Methylenedioxymethamphetamine (MDMA) is a drug of abuse that was proposed for use as an adjunct to psychotherapy. Such potential therapeutic benefic was abandoned when the drug was found to have neurotoxic, serotonin-depleting actions. Nevertheless, MDMA is still widely used and abused. Although MDMA-induced toxicity has been an area of considerable research, the long-term effects of MDMA on neuropsychological function remain unknown. Results in animals suggest alterations of function in brain areas thought to subserve cognition, but little alteration in neurobehavioral function has been demonstrated. Sophisticated cognitive testing is critical to examine neuropsychological function in animals that have received repeated administration MDMA under conditions known to cause serotonergic depletion. Testing in non-human primates will allow evaluation of the complex cognitive functions, not testable in rodents, which may be most sensitive to the MDMA-induced neurotoxicity, and allows for data collection both pre- and post-treatment, not possible in drug abusing humans. In addition, monkeys are more sensitive than rodents to the neurotoxic effects of MDMA and metabolize the amphetamines, like MDMA, via the same pathways as humans, whereas rodents metabolize these drugs via an alternate pathway. The purpose of this proposal is to study the neuropsychopharmacological effects of MDMA in rhesus monkeys using a computerized test battery. The hypothesis to be tested is that repeated MDMA administration produces neurochemical changes that have cognitive behavioral correlates. Rhesus monkeys can be trained on the identical neuropsychological tasks as humans using a touch-sensitive computerized apparatus. The test battery includes probes of memory (delayed non-matching to sample, spatial working memory), attention (intradimensional/extra-dimensional shift task) and motor performance, as well as an estimate of relative reinforcement efficacy (progressive-ratio) and reaction-time. These tasks were chosen because they represent psychological processes which are associated with distinct neurological substrates. Drug challenges will be combined with behavioral testing to reveal changes in brain neurochemistry not observable under basal conditions. Further, the ability of MDMA to function as a reinforcer will be examined after repeated administration. Alterations in serotonergic function following repeated MDMA administration may contribute to changes in the potency and efficacy of MDMA, as well as other drugs of abuse, such as cocaine and methamphetamine, to act as reinforcers. These studies will not only provide critical information about the neurotoxic potential of MDMA on a functional level, but the ability of MDMA to selectively destroy certain serotonergic pathways makes it a useful tool to study the role of serotonin in cognitive function and stimulant drug abuse.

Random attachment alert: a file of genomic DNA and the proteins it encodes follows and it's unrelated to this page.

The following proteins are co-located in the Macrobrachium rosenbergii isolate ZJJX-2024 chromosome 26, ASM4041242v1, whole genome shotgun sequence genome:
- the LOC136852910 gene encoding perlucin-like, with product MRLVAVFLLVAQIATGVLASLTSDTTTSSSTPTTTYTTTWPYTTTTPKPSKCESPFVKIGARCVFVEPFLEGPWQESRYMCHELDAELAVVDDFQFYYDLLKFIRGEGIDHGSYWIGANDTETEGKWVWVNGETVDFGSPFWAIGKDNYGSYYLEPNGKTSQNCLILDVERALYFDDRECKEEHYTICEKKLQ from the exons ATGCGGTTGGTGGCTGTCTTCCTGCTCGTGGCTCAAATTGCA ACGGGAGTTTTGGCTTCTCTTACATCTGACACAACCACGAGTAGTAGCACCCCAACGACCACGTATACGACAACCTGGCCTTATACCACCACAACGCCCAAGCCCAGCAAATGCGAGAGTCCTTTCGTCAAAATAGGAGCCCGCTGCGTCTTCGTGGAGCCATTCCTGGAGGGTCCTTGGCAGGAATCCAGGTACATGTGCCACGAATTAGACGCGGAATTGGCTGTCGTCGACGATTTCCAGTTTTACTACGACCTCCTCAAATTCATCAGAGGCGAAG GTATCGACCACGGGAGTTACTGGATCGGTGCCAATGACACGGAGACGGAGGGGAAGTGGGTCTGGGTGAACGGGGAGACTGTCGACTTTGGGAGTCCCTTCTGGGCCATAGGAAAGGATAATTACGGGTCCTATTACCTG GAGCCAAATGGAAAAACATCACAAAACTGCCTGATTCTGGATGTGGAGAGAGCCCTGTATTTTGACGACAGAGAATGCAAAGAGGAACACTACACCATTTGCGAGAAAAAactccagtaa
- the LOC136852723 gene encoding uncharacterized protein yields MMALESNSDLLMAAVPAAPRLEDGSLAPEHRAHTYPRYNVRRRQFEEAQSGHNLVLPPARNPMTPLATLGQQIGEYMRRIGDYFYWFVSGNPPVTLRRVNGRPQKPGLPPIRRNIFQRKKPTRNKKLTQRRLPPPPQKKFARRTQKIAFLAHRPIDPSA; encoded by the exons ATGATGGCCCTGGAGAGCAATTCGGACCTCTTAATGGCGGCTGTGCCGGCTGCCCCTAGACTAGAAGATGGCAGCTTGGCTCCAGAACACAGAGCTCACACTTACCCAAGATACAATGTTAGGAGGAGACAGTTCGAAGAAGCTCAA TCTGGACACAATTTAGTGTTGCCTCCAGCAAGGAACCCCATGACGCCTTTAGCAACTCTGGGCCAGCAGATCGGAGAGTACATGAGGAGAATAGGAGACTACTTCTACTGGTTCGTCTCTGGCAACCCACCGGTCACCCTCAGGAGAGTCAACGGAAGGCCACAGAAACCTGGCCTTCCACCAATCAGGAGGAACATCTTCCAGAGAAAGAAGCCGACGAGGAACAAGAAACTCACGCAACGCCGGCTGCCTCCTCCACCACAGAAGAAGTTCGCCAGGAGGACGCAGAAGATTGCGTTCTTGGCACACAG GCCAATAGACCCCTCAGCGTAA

National Institute of Health (NIH)
National Institute on Drug Abuse (NIDA)
First Independent Research Support & Transition (FIRST) Awards (R29)
Project #
Application #
Study Section
Special Emphasis Panel (SRCD)
Project Start
Project End
Budget Start
Budget End
Support Year
Fiscal Year
Total Cost
Indirect Cost
Scripps Research Institute
La Jolla
United States
Zip Code
Taffe, Michael A; Taffe, William J (2011) Rhesus monkeys employ a procedural strategy to reduce working memory load in a self-ordered spatial search task. Brain Res 1413:43-50
Taffe, Michael A; Weed, Michael R; Gutierrez, Tannia et al. (2004) Modeling a task that is sensitive to dementia of the Alzheimer's type: individual differences in acquisition of a visuo-spatial paired-associate learning task in rhesus monkeys. Behav Brain Res 149:123-33
Taffe, Michael A; Huitron-Resendiz, Salvador; Schroeder, Richard et al. (2003) MDMA exposure alters cognitive and electrophysiological sensitivity to rapid tryptophan depletion in rhesus monkeys. Pharmacol Biochem Behav 76:141-52
Taffe, Michael A; Davis, Sophia A; Yuan, Jie et al. (2002) Cognitive performance of MDMA-treated rhesus monkeys: sensitivity to serotonergic challenge. Neuropsychopharmacology 27:993-1005
Taffe, Michael A; Weed, Michael R; Gutierrez, Tannia et al. (2002) Differential muscarinic and NMDA contributions to visuo-spatial paired-associate learning in rhesus monkeys. Psychopharmacology (Berl) 160:253-62
Weed, M R; Taffe, M A; Polis, I et al. (1999) Performance norms for a rhesus monkey neuropsychological testing battery: acquisition and long-term performance. Brain Res Cogn Brain Res 8:185-201
Taffe, M A; Weed, M R; Gold, L H (1999) Scopolamine alters rhesus monkey performance on a novel neuropsychological test battery. Brain Res Cogn Brain Res 8:203-12
Weed, M R; Gold, L H (1998) The effects of dopaminergic agents on reaction time in rhesus monkeys. Psychopharmacology (Berl) 137:33-42
Campbell, I L; Gold, L H (1996) Transgenic modeling of neuropsychiatric disorders. Mol Psychiatry 1:105-20